Do Netflix, HBO, Apple, Google, Hulu, Twitter and Spotify, agree with these designers?
As designers we’re often eager to share information and tips about product design. This is important for the growth of our industry and peers. I’ve learned so much from seasoned UI designers, UX designers, developers and all varieties of product design roles. I’m still learning each day and that is something powerful about our industry.
What to design vs how to design
As designers we’re often eager to share information and tips about product design. This is important for the growth of our industry and peers. I’ve learned so much from seasoned UI designers, UX designers, developers and all varieties of product design roles. I’m still learning each day and that is something powerful about our industry. There’s really no ceiling to what we can discover as a practitioner.
However, we can also easily get stuck in a singular thinking pattern of what to design versus how to design. Beginning a new project with the erroneous mindset of “this is the way to design ABC” vs “what are the business goals, customer goals, problem we want to solve, emotion & brand we want to convey, etc etc.”
Below are some examples of designers sharing “what to design” and industry giants designing something resembling the same designer’s “don’t do this” advice. I redacted the names of the designers out of respect for them.
Backgrounds and Contrast
HBO Max and Hulu
HBO Max and Hulu opted for a branded background. HBO uses their new purple/violet gradient while Hulu uses their dark teal. This can create occasional contrast quirks, but this seems to be an edge-case as most content posters appear clear and readable.
Google’s Material Design
Google’s massive team of designers have spent years creating and refining Material Design. Below is a screenshot from Google’s Material Design components library. The primary reason you’ll see Google use black shadows (contrary to the post above) is because Material Design is intended to mimic real life and as such an opaque object doesn’t create a colorful shadow. This is represented in the example shown below.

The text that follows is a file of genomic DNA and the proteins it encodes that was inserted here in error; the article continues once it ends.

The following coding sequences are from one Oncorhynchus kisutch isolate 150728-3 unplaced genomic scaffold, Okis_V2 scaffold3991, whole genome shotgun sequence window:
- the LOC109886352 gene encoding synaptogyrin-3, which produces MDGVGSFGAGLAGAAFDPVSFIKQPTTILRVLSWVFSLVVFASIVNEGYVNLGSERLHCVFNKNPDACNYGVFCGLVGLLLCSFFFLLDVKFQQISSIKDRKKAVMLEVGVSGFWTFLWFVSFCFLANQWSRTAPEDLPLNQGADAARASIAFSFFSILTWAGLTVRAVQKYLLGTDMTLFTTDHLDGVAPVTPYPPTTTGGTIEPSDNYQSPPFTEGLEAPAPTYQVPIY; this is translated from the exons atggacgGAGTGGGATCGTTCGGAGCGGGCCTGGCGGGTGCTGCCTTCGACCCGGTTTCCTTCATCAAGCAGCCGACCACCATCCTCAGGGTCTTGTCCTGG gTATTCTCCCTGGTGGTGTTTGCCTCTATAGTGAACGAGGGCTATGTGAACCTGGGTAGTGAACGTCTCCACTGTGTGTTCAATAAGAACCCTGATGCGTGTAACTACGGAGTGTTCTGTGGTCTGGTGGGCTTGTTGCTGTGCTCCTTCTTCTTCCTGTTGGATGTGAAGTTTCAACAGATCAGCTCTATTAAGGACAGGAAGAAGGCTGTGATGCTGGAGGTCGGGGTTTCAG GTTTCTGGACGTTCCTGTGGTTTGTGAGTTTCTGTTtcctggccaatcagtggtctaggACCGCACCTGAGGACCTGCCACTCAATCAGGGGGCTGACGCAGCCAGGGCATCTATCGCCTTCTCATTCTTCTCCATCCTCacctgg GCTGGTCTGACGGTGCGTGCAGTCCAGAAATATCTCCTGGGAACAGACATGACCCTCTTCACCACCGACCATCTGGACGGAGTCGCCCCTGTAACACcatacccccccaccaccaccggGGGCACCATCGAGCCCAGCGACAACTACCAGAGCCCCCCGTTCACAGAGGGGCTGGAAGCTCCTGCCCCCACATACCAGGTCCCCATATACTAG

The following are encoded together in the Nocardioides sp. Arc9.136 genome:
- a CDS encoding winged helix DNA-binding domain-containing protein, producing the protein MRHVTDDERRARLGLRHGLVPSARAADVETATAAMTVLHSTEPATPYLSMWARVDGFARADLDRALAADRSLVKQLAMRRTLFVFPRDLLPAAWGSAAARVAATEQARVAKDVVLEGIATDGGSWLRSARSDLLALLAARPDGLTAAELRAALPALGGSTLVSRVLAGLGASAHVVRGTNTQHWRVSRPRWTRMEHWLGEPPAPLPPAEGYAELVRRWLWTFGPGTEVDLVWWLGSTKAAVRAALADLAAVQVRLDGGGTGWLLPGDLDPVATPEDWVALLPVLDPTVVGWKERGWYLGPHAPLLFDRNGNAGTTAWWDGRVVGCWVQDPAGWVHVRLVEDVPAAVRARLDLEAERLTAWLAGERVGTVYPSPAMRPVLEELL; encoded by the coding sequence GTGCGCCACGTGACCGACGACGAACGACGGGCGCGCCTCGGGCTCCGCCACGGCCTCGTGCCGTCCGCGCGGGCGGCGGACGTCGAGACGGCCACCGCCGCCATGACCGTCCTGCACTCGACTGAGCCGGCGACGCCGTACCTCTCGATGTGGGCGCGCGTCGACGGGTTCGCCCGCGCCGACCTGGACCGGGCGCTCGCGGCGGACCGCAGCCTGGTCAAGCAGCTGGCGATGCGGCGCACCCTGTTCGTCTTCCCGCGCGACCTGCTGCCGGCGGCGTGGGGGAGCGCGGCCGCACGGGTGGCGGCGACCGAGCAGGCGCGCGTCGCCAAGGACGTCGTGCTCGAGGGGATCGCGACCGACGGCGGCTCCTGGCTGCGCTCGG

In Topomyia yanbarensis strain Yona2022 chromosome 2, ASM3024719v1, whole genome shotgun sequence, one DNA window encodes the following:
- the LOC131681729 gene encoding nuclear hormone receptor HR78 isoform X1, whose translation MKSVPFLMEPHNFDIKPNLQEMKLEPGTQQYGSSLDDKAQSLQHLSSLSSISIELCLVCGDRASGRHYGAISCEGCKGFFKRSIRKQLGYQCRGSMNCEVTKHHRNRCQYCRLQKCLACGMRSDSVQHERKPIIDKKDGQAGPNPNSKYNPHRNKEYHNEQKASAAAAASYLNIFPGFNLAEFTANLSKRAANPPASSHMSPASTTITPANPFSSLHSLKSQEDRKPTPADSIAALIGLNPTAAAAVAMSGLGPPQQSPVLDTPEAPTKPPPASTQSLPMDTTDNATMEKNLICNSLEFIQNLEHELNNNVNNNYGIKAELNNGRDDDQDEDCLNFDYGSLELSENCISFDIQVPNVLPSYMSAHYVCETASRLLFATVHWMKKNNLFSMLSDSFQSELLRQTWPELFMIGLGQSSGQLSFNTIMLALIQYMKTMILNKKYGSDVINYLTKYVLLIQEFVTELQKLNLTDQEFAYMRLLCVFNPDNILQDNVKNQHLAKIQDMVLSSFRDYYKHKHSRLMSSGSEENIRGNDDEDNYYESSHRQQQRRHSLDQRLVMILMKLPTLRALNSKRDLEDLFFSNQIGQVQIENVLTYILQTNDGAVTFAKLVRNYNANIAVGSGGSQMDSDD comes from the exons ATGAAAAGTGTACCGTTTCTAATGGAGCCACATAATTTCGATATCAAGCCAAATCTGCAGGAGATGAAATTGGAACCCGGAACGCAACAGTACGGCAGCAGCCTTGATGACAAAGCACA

Apple Music and Twitter
This is a tricky example since “functionality” isn’t exactly clear. I think the designer meant what is the main “purpose/goal.” The challenge with the example above is that it implies views with a lot of options can be reduced without some trade off or compromise. Presenting fewer elements when possible is great, but has a cost. There are plenty of examples of views with many button elements, but I chose Apple Music and Twitter because they more closely resemble the comparison shown in the above Instagram post. In this case the cost would be the platforms’ ability to produce tailored content for the user.
It’s fairly easy to find examples of centered text bodies on almost any site. The designer above said to never center text. This isn’t entirely incorrect in that long form content certainly shouldn’t be centered and each instance of copy should be evaluated. For example, some of the hero mastheads I design are left-aligned on large devices and centered on mobile/smaller devices. The volume of text can play a large part in these decisions.
Use of Color
Spotify and Apple Music
This designer recommends using fewer colors. I understand they’re likely referring to underlying brand and not overwhelming the UI with too many colors. However, what’s missing here is context. Without context this advice is misleading. Fewer colors can be the right decision in the right context. But Spotify’s entire brand and UX is often centered around a spectrum of colors.
Margins and Spacing
Netflix and Hulu
White space and “breathing room” are key for visual hierarchy, guiding customers to take actions and just all around balanced design. Unfortunately, the example above isn’t ideal for showing the importance of white space.
Netflix is known to be among the most effective in use of evaluating and measure their UI against customer actions/behaviors. You can see below that Netflix (and Hulu) utilize tight margins/gutters between each piece of content. Compared to above you can notice these two streaming giants resemble the “don’t” example above vs the “do” on the right.
Thank you for taking some time to read this post! It’s not my goal to disparage design posts across social platforms. It is my goal to continually push designers to provide context to their posts. I learn new things each day about design that I didn’t know before. This is because we have a strong community of designers with different experiences, cultures and perspectives all sharing helpful advice.
You might also be interested in how “do/don’t” design guides can hurt your career.